Application: Straylining with various weights, running sinker rig, bottom fishing.
- 1 x whole pilchard – recently defrosted
- 1 x whole squid
- 2 x hooks – sized to match the width of the pilchard (6/0 usually a good choice)
- 4 to 6 foot trace – author’s preference is 60-lb supple trace. Lighter fluorocarbon trace is an option
- Sinkers - sized to match the fishing circumstances
- A sharp knife
- Scissors or clippers to trim trace
1. Prepare a standard 2-hook trace. The author prefers to fix both hooks in place. The first hook is attached with a uni-knot while the second is snelled to the trace. Using a sharp knife remove and dispose of the squid tentacles.
2. Using a finger, create a cavity in the squid tube, large enough to receive the head end of the pilchard.
3&4. Insert the pilchard into the exposed cavity and push it as far as it will go without tearing the squid tube. The result should look like image four.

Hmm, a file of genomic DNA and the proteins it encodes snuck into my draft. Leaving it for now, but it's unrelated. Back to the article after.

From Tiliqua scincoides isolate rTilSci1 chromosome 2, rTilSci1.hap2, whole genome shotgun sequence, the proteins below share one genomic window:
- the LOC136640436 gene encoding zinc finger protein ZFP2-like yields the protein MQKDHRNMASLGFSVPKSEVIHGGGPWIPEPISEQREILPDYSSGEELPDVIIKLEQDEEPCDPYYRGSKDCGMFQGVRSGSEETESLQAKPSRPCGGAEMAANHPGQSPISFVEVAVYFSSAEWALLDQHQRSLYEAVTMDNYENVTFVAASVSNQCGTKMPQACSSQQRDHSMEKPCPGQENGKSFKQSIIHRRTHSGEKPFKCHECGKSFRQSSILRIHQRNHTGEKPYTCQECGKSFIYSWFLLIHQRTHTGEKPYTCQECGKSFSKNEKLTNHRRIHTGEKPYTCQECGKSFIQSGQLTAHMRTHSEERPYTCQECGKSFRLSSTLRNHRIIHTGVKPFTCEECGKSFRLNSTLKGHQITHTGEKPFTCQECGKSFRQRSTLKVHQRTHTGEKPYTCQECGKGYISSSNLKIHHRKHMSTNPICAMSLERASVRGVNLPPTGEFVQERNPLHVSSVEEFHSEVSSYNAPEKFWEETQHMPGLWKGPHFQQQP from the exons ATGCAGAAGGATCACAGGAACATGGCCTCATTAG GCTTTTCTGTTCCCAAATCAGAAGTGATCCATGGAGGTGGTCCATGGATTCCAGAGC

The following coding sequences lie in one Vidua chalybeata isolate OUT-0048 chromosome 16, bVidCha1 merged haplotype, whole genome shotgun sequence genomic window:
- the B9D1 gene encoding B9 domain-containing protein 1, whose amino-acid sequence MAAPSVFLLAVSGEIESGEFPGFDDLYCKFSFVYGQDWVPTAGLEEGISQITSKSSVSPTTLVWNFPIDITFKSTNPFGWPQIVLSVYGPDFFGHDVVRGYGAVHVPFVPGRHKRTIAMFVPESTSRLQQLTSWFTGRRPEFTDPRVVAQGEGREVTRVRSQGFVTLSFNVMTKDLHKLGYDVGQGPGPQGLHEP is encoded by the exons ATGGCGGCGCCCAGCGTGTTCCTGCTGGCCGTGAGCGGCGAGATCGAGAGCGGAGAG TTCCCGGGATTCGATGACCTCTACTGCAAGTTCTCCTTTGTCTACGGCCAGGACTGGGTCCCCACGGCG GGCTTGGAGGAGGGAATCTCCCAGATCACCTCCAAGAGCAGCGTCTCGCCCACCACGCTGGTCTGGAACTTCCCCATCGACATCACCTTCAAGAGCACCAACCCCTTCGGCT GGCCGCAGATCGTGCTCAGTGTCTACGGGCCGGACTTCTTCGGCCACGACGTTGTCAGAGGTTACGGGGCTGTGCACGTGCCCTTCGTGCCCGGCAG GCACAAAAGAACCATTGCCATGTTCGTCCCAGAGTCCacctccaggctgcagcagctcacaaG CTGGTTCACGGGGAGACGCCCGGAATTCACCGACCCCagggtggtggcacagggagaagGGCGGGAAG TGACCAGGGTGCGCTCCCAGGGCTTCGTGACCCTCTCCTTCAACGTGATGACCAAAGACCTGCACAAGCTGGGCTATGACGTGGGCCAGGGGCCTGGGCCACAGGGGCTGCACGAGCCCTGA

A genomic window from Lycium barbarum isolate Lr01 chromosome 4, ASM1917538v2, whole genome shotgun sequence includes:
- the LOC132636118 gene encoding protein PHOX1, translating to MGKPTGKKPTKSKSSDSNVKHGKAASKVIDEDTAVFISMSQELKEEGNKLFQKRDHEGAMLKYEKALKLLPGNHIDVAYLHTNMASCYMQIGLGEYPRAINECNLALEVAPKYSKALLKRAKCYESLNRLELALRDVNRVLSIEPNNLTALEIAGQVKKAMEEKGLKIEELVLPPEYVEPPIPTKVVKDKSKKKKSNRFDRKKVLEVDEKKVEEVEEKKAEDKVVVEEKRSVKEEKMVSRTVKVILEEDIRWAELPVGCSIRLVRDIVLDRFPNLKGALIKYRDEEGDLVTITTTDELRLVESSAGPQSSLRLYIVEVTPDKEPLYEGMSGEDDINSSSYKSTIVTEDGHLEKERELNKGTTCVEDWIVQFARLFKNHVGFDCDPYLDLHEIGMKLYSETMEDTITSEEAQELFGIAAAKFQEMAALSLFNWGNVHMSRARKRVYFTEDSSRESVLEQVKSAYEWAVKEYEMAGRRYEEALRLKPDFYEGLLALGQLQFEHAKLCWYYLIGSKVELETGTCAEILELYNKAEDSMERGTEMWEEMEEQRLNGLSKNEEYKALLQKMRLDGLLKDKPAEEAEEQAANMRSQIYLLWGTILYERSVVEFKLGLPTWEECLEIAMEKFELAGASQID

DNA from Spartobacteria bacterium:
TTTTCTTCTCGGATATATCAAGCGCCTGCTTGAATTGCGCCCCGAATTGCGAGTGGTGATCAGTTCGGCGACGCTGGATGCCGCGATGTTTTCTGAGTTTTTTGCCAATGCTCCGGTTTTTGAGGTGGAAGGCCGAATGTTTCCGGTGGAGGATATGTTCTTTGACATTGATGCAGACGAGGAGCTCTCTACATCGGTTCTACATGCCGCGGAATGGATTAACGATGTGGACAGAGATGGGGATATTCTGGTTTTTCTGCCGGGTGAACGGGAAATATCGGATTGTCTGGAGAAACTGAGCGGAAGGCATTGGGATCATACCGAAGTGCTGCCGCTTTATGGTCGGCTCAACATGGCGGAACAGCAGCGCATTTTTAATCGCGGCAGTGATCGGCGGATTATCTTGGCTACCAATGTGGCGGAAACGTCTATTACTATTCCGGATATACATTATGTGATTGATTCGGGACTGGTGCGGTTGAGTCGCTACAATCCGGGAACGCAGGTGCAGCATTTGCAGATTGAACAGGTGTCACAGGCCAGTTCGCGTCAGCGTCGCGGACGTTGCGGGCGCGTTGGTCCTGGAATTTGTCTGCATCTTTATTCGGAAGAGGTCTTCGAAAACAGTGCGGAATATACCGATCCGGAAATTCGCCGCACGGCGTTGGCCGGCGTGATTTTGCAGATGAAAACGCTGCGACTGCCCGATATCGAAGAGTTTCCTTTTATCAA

5. Place the point of the first hook the against the squid tube and in line with the lateral line of the pilchard, about one centimetre behind the head. Push the hook firmly through the spine line of the pilchard until the hook point and barb are clear on the other side. Rotate the hook to sit neatly against the bait.
6. Wrap the trace a couple of times around the pilchard and repeat the process with the second hook, this time from the opposite side and about 2/3rds of the way towards the tail.
7. Secure the rig with a pair half hitches snugly around the tail of the pilchard. This is to allow for correct presentation when under attack by smaller fish.
I first saw this rig demonstrated on an old-school Bill Hohepa TV show. I like to use it when my instincts tell me a bigger fish can be taken with a big bait, but the tiddlers are making short work of the current offerings. The squid tube helps hold the whole bait intact until it attracts the attention of something big enough to take it in one bite.